Dealing with glibc faccessat2 breakage under systemd-nspawn

Backstory

A few months ago I stumbled upon this report on Red Hat's bugzilla.

The gist of it is that glibc began to make use of the new faccessat2 syscall, which when running under older systemd-nspawn is filtered to return EPERM. This misdirects glibc into assuming a file or folder cannot be accessed, when in reality nspawn just doesn't know the syscall.

A fix was submitted to systemd 1 but it turned out this didn't only affect nspawn, but also needed to be fixed in various container runtimes and related software 2 3 4 5. Hacking around it in glibc 6 or the kernel 7 was proposed, with both (rightfully) rejected immediately.

I pondered what an awful bug that was and was glad I didn't have to deal with this mess.


Fast forward to last week, I upgraded an Arch Linux installation I had running in a container. Immediately after the update pacman refused to work entirely, complaining it "could not find or read" /var/lib/pacman when this directory clearly existed (I checked).

A few minutes later (and after noticing the upgrade to glibc 2.33) it hit me that this was the exact bug I read about months ago. And, worse, that I'd have to deal with a lot more since I have multiple servers that run containers on systemd-nspawn.

Binary patching systemd-nspawn to fix the seccomp filter

If you hit this bug with one of your containers you have exactly one option: upgrade systemd on the host system to v247 or later.

Aside from the fact that upgrading something as central as systemd isn't exactly risk free, I couldn't do that even if I wanted. There is no backported systemd for Ubuntu 18.04 LTS.

This calls for another option: Patching systemd yourself to fix the bug.

Without further ado, here's a Python script doing exactly that. I've tested that it performs the correct patch on Debian 10, Ubuntu 18.04 and Ubuntu 20.04. There are also plenty safeguards that it shouldn't break anything no matter what (no warranty though).

#!/usr/bin/env python3
import subprocess, re, os
path = "/usr/bin/systemd-nspawn"
print("Looking at %s" % path)
proc = subprocess.Popen(["objdump", "-w", "-d", path], stdout=subprocess.PIPE, encoding="ascii")
instr = list(m.groups() for m in (re.match(r'\s*([0-9a-f]+):\s*([0-9a-f ]+)\s{4,}(.+)', line) for line in proc.stdout) if m)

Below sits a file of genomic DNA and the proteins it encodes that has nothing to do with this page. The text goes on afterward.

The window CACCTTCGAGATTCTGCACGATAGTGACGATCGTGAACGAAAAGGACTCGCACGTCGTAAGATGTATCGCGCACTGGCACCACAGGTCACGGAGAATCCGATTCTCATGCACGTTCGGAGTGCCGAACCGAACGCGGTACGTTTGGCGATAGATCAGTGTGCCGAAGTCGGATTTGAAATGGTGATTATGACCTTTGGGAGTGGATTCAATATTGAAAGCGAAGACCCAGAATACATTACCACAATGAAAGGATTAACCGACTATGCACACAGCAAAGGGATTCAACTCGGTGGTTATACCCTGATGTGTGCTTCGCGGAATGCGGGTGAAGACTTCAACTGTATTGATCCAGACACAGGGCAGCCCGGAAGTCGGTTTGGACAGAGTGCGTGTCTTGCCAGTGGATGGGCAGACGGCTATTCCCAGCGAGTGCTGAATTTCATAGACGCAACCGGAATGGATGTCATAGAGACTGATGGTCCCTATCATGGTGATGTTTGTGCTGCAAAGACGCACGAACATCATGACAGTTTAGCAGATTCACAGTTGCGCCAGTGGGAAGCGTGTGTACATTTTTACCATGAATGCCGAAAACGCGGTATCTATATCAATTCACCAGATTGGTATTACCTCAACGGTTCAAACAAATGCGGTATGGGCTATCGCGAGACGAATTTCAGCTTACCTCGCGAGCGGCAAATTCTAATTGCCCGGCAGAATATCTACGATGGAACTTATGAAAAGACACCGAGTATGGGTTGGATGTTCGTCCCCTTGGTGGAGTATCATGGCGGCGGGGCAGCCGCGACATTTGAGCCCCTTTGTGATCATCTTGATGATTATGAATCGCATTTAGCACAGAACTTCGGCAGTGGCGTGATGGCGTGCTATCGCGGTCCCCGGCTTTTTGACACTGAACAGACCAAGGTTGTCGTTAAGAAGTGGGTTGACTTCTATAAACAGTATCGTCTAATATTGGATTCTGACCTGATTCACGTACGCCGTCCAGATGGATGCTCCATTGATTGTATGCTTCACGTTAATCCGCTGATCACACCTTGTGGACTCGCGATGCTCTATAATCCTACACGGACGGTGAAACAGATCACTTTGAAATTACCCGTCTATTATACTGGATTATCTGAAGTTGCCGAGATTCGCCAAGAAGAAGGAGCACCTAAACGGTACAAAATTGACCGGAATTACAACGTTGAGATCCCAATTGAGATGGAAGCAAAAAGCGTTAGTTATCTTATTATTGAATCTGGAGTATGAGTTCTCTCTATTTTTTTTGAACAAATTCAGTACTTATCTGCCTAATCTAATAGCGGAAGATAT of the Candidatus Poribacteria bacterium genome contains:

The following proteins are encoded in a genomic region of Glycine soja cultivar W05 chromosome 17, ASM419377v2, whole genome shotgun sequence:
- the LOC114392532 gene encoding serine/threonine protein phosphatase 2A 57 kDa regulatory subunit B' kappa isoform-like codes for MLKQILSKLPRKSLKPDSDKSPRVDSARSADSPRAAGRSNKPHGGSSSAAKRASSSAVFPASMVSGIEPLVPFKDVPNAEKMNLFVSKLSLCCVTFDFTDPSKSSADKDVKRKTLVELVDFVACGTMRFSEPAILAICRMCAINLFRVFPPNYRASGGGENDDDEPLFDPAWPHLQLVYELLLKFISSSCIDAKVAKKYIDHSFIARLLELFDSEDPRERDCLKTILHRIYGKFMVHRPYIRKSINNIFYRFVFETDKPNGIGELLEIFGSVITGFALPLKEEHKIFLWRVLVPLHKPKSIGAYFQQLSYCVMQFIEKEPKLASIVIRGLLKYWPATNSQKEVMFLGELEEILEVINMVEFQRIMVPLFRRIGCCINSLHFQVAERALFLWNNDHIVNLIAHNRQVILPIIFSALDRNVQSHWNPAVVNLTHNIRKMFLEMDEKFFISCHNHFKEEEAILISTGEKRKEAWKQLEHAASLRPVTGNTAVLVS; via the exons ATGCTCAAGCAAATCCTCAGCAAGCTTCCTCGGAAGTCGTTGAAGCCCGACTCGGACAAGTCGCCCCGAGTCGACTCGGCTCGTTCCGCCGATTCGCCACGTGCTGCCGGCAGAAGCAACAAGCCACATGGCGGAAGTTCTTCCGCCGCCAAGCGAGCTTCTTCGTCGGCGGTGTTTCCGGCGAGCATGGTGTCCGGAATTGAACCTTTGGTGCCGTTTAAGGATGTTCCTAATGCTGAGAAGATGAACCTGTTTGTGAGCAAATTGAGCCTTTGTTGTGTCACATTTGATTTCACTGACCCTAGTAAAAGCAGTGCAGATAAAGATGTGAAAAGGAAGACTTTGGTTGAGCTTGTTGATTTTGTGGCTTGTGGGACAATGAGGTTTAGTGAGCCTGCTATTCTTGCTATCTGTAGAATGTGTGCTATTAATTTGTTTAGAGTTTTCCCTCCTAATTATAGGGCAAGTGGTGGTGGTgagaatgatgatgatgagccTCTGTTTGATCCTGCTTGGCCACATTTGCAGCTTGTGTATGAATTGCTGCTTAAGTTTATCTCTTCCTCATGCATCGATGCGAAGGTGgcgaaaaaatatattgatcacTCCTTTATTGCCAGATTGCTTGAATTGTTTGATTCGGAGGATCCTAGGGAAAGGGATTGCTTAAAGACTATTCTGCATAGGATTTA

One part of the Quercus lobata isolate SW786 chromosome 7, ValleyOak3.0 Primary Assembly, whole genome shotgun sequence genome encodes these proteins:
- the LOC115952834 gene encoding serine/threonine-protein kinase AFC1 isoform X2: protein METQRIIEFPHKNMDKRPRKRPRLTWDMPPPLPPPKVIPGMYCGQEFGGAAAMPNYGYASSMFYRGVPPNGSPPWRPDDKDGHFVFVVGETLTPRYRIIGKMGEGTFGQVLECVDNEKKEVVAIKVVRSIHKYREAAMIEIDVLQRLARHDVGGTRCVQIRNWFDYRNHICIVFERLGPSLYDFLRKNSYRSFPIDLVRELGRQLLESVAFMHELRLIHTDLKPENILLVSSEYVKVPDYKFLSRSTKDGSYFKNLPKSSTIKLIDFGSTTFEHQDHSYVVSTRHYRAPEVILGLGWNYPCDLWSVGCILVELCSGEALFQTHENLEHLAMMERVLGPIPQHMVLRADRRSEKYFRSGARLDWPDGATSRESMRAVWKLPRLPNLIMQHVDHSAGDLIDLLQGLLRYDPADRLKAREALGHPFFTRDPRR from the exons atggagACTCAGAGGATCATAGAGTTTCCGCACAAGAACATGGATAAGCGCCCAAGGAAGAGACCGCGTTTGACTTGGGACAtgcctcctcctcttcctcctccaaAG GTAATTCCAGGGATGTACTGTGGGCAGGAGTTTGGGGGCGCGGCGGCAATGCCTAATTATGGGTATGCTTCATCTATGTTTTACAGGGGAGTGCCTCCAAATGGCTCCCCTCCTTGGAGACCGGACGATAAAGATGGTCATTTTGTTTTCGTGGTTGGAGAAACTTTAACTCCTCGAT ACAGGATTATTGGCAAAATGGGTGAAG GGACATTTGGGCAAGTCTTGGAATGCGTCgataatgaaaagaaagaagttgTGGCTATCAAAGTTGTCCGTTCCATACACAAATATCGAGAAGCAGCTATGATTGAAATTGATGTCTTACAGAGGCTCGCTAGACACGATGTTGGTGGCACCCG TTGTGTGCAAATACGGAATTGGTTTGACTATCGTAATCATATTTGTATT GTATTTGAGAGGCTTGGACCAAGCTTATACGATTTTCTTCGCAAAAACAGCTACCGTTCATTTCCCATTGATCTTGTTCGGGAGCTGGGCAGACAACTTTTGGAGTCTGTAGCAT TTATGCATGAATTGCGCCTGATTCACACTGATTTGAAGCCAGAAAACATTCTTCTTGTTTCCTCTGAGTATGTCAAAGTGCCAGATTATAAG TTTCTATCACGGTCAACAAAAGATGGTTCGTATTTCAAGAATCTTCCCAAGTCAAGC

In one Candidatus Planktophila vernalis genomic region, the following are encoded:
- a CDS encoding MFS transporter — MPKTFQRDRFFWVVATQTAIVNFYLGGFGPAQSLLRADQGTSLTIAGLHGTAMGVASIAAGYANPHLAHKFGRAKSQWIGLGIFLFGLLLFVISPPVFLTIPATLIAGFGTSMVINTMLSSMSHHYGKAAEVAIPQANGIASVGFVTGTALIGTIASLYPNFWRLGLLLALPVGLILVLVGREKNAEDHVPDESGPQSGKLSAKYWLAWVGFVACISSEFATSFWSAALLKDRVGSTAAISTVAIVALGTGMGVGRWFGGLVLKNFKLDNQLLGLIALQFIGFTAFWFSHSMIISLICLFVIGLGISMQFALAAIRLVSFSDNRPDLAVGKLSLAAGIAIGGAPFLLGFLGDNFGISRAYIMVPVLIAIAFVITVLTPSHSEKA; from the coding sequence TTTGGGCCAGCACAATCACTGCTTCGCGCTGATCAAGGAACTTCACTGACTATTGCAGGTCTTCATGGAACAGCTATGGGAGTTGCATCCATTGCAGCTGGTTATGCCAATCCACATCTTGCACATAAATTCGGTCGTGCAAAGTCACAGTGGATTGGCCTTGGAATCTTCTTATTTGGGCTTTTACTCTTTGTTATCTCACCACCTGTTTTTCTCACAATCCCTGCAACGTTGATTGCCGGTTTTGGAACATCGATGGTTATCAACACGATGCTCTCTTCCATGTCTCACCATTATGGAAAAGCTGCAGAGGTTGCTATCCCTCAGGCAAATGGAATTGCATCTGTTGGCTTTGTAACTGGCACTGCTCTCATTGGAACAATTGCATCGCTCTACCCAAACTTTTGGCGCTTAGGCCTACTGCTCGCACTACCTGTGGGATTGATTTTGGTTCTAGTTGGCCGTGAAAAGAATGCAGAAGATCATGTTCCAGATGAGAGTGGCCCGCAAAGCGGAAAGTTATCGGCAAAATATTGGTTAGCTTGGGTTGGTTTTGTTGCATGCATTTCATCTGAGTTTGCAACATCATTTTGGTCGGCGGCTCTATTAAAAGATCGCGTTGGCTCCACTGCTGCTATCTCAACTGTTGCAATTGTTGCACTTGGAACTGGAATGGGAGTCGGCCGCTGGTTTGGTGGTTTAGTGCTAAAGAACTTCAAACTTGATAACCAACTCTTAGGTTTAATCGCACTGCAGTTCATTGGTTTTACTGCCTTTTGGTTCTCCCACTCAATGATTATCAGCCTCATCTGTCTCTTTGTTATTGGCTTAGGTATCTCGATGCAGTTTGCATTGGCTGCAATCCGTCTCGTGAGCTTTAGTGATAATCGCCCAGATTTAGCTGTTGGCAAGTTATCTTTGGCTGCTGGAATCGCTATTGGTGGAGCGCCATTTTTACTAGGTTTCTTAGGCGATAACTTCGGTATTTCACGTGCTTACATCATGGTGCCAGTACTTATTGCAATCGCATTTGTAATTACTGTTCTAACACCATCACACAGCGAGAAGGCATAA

if proc.wait() != 0: raise RuntimeError("objdump returned error")
p_off, p_old, p_new = None, None, None
for i, (addr, b, asm) in enumerate(instr):
        if asm.startswith("call") and "<seccomp_init_for_arch@" in asm:
                print("Found function call at 0x%s:\n  %s%s" % (addr, b, asm))
                for addr, b, asm in instr[i-1:i-12:-1]:
                        m = re.match(r'mov\s+\$0x([0-9a-f]+)\s*,\s*%edx', asm)
                        if m:
                                print("Found argument at 0x%s:\n  %s%s" % (addr, b, asm))
                                m = int(m.group(1), 16)
                                if m == 0x50026:
                                        print("...but it's already patched, nothing to do.")
                                        exit(0)
                                if m != 0x50001: raise RuntimeError("unexpected value")
                                p_off, p_old = int(addr, 16), bytes.fromhex(b)
                                if len(p_old) != 5: raise RuntimeError("unexpected instr length")
                                p_new = b"\xba\x26\x00\x05\x00"
                                break
                        if re.search(r'%[re]?dx|^(call|pop|j[a-z])', asm): break # likely went too far
                break
if not p_off: raise RuntimeError("no patch location found")
print("Patching %d bytes at %d from <%s> to <%s>" % (len(p_old), p_off, p_old.hex(), p_new.hex()))
with open(path, "r+b") as f:
        if os.pread(f.fileno(), len(p_old), p_off) != p_old: raise RuntimeError("contents don't match")
        os.pwrite(f.fileno(), p_new, p_off)
print("OK.")

Running the above script (as root) will attempt to locate certain related instructions in /usr/bin/systemd-nspawn, attempt to patch one of them and hopefully end with an output of "OK.".

What does the binary patch change? Essentially it makes the following change to the compiled code of nspawn-seccomp.c:

 log_debug("Applying allow list on architecture: %s", seccomp_arch_to_string(arch));

-r = seccomp_init_for_arch(&seccomp, arch, SCMP_ACT_ERRNO(EPERM));
+r = seccomp_init_for_arch(&seccomp, arch, SCMP_ACT_ERRNO(ENOSYS));
 if (r < 0)
         return log_error_errno(r, "Failed to allocate seccomp object: %m");

Instead of EPERM, both blocked and unknown syscalls now return ENOSYS back to the libc. This isn't ideal either (error handling code might get a bit confused) but it is more correct and allows glibc to not catastrophically fail upon attempting to use faccessat2,

Unfortunately the same change cannot 8 be applied to processes in already running containers, you have to restart them.